Our music team returned home from the Newport Folk Festival this week, an experience they likened to being at summer camp; "crowded, loud, fun, full of a lot of your favorite people — and you never want to leave."
They might be a little tired, possibly a bit sore and missing their new friends; but these sweet Instagrams make us think it was all worth it. Sleep it off, guys, until next year.
The driver of a Spanish train that derailed and killed 79 people was speaking on the phone and had taken the train to nearly twice the speed allowed on the stretch of track where the crash occurred, according to court investigators who reviewed the train's "black box" recorders.
After reaching speeds of 119 miles per hour, train conductor Francisco Jose Garzon Amo tried to slow the train down "seconds before the crash," according to an Associated Press report on the court's preliminary findings, which were released Tuesday.
Bradley Manning, the former intelligence analyst who perpetrated the largest leak of classified information in U.S. history, has been acquitted of the most serious charge against him.
Col. Denise Lind, the military judge presiding over the case in Fort Meade, Md., found the Army private not guilty of aiding the enemy, when he released hundreds of thousands of classified documents to WikiLeaks. The charge carried a possible punishment of life in prison.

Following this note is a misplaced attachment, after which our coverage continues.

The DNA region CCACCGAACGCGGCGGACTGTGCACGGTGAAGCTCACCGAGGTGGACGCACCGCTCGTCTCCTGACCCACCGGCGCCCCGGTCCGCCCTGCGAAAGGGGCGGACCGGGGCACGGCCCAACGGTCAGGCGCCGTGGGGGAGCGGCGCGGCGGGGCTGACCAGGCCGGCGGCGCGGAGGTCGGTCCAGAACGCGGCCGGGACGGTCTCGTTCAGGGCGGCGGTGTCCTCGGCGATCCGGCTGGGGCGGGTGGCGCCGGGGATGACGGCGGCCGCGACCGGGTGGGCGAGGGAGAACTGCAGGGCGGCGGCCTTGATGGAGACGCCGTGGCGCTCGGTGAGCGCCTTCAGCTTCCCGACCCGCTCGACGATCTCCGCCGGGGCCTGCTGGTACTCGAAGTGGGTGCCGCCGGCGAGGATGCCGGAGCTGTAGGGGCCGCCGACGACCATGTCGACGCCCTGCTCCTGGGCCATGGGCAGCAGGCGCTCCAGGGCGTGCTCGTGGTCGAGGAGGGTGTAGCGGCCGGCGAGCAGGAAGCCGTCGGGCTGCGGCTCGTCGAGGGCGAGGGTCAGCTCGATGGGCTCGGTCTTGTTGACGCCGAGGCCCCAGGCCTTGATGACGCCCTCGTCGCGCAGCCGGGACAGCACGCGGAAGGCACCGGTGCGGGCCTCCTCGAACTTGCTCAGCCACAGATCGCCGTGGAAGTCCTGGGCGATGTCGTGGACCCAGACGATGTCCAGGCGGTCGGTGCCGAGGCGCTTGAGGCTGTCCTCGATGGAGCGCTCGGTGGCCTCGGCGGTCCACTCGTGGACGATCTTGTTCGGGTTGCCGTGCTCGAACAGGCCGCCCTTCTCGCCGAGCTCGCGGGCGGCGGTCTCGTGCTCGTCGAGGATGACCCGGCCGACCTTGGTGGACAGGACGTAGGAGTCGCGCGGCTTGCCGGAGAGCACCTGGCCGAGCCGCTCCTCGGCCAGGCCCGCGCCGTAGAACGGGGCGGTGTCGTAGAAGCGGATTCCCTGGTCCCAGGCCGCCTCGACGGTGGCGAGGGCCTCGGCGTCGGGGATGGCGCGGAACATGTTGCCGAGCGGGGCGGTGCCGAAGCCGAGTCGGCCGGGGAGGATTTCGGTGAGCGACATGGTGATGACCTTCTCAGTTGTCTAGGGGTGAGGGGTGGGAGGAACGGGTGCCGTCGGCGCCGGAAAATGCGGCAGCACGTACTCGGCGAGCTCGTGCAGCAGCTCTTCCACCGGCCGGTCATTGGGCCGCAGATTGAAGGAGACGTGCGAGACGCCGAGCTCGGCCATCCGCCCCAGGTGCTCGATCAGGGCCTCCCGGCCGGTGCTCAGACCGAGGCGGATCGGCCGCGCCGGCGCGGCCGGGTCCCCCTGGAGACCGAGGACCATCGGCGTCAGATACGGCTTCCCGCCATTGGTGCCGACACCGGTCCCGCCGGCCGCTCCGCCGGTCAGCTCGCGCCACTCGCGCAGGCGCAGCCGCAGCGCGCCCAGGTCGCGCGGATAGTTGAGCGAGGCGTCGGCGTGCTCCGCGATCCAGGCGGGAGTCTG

In jazz, the clarinet went into eclipse for awhile, drowned out by louder trumpets and saxes. The instrument has long since made a comeback, and the modern clarinet thrives in settings where it doesn't have to shout to be heard.
Take "Spindleshanks," a little out-of-sync boogie-woogie for Darryl Harper's clarinet and Kevin Harris' piano. It's from Harper's The Edenfred Files. In his long-running Onus Trio, the spare unit Darryl Harper features on most of his new album, he can sing softly as an owl in the night.
Originally published on Fri August 2, 2013 3:01 pm
The dazzling array of food options at the Googleplex campus in Mountain View, Calif. — 25 cafes at last count — is the much-cited example of tech world food perks. And you can peruse the menus at Airbnb and Facebook to get a taste of an equally high bar for not just free food, but worldly food that is designed to delight and fuel employees to work better and harder.